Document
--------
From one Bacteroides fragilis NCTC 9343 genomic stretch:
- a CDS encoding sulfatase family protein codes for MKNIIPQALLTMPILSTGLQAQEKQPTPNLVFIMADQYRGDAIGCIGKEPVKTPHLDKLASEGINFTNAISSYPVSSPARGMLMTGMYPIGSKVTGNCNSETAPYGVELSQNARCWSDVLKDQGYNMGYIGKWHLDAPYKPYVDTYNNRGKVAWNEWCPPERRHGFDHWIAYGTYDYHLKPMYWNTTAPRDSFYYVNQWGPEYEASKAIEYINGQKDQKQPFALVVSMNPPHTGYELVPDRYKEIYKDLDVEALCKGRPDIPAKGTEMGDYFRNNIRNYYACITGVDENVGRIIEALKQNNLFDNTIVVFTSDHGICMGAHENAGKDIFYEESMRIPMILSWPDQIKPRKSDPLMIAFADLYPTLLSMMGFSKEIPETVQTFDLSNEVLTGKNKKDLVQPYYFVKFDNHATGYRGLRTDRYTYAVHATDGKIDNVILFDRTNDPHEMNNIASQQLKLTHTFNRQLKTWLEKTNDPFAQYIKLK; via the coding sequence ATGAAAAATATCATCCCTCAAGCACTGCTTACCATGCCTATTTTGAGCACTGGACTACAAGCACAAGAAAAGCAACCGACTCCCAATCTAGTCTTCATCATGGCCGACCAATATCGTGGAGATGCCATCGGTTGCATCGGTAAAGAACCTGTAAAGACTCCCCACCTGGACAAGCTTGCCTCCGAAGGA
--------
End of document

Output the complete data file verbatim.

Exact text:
From one Bacteroides fragilis NCTC 9343 genomic stretch:
- a CDS encoding sulfatase family protein codes for MKNIIPQALLTMPILSTGLQAQEKQPTPNLVFIMADQYRGDAIGCIGKEPVKTPHLDKLASEGINFTNAISSYPVSSPARGMLMTGMYPIGSKVTGNCNSETAPYGVELSQNARCWSDVLKDQGYNMGYIGKWHLDAPYKPYVDTYNNRGKVAWNEWCPPERRHGFDHWIAYGTYDYHLKPMYWNTTAPRDSFYYVNQWGPEYEASKAIEYINGQKDQKQPFALVVSMNPPHTGYELVPDRYKEIYKDLDVEALCKGRPDIPAKGTEMGDYFRNNIRNYYACITGVDENVGRIIEALKQNNLFDNTIVVFTSDHGICMGAHENAGKDIFYEESMRIPMILSWPDQIKPRKSDPLMIAFADLYPTLLSMMGFSKEIPETVQTFDLSNEVLTGKNKKDLVQPYYFVKFDNHATGYRGLRTDRYTYAVHATDGKIDNVILFDRTNDPHEMNNIASQQLKLTHTFNRQLKTWLEKTNDPFAQYIKLK; via the coding sequence ATGAAAAATATCATCCCTCAAGCACTGCTTACCATGCCTATTTTGAGCACTGGACTACAAGCACAAGAAAAGCAACCGACTCCCAATCTAGTCTTCATCATGGCCGACCAATATCGTGGAGATGCCATCGGTTGCATCGGTAAAGAACCTGTAAAGACTCCCCACCTGGACAAGCTTGCCTCCGAAGGA